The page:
- A foreign investor may team up with a Ghanaian entrepreneur or company for a joint venture, usually in the form of a partnership or a limited company. However, under the Ghana Investment Promotion Centre Act, 1994 (Act 478), a minimum equity capital ofUS$10,000 is required from any foreign investor who intends to enter into a joint venture partnership with a Ghanaian in any area of economic activity, except trading. In trading, the minimum equity capital requirement is US$300,000.
- Foreign investors are permitted 100-per-cent ownership of an enterprise provided the investor satisfies section 19 (2b) of the GIPC Act, 1994 (Act 478). Wholly foreign-owned enterprises must have a minimum paid up capital, the equivalent of US$50,000 in all areas of economic activity except import trading, where the minimum equity capital requirement is US$300,000. In the cases of export trading and liaison (external) offices, there is no minimum foreign equity requirement.
- Regulations require that you have a joint-venture partner especially in the Ghana’s oil and gas sector where the Local Content Law necessitates a joint venture partnership. Carefully select the right local partner/target by understanding the equity story, the shareholding structure in what may be a family business, the M&A experience of the shareholders, management capability and integrity are critical for would-be global acquirers.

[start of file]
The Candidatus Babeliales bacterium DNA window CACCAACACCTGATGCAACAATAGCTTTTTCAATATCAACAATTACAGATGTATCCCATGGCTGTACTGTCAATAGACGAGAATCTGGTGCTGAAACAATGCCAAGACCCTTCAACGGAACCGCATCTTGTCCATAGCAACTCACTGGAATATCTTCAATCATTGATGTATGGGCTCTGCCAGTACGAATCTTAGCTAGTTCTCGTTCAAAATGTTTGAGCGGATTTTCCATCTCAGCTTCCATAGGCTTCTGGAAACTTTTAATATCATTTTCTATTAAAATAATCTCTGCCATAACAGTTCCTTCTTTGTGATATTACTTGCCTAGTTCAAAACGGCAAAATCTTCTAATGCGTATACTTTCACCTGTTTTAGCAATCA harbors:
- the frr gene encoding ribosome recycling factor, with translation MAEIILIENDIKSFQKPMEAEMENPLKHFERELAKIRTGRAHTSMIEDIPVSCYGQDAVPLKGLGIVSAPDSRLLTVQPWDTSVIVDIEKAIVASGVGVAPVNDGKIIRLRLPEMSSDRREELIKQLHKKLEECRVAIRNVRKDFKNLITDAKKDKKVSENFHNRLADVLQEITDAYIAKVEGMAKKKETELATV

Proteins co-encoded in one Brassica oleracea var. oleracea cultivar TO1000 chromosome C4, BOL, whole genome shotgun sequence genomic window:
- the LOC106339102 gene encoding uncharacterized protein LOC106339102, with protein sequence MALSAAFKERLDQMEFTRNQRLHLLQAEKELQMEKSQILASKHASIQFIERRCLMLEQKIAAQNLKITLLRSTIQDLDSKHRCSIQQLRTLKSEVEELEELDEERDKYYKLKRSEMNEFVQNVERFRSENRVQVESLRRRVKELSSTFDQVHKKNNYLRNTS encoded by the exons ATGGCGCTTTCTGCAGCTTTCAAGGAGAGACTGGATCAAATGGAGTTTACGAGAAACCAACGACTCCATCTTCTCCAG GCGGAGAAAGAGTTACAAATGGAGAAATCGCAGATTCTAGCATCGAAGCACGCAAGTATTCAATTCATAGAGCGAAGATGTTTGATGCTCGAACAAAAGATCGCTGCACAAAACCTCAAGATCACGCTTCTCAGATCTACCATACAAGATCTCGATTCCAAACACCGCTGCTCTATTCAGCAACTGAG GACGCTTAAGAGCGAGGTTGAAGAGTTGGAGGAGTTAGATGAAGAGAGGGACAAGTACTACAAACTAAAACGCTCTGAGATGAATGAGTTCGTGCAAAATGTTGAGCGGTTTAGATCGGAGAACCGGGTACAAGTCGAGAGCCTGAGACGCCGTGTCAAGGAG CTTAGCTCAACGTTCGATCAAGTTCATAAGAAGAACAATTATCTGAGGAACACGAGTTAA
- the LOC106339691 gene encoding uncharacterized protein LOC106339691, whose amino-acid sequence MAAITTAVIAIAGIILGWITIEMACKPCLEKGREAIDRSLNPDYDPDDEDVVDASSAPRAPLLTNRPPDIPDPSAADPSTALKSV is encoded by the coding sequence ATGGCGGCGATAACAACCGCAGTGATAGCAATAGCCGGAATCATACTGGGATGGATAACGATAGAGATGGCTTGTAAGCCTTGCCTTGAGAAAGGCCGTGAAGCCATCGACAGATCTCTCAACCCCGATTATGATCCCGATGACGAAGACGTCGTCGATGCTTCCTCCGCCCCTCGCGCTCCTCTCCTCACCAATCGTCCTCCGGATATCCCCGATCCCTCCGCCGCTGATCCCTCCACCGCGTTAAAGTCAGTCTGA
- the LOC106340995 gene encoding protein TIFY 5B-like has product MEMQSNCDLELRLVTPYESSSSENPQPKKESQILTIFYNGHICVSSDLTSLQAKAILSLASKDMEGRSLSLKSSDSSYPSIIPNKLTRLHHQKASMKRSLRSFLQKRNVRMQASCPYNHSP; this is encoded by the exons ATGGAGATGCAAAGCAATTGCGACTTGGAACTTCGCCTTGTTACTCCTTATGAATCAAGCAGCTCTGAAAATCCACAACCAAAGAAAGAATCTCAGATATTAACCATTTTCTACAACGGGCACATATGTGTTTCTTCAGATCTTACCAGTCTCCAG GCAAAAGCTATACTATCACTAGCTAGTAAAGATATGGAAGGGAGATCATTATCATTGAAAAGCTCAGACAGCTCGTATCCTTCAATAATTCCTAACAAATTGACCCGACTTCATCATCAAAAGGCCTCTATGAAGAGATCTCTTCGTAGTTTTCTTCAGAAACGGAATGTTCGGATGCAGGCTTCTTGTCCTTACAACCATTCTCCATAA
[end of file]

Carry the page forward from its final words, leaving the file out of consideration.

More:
- Your local partner should be able to build on local understanding, establish relationships and networks assist in managing risks and help execute the entry strategy.
- Also make sure everyone involved is very clear on the joint venture’s goals and objectives, and has a good understanding of how those goals are to be accomplished.
- Conversely, although entering the Ghanaian market via an acquisition can be expensive and time consuming, it can provide immediate access to existing distribution channels, networks, and the opportunity to gain deep local market insights that companies can scale up to address other markets.
7. Prepare for enough initial cash flow – Because of high interest rates, borrowing money from banks in Ghana is very expensive. It is therefore critical that foreign investors have ample cash flow to keep their businesses going in the early stages. When starting a business in Ghana, it is important to come with a sufficient cash flow, because one of the issues in the country is bank interest rates, which are above 20%.
8. Understanding the local market – Companies interested in entering and winning in Ghana need to devise a structured approach to understand and do business with Ghanaian consumers. By focusing on the unique needs, behaviors, and preferences of Ghana’s consumer segments, and by applying an orderly approach to market entry and ongoing success; companies can capture the Ghanaian opportunity on their own terms, and in the process, ensure long-term profitable growth.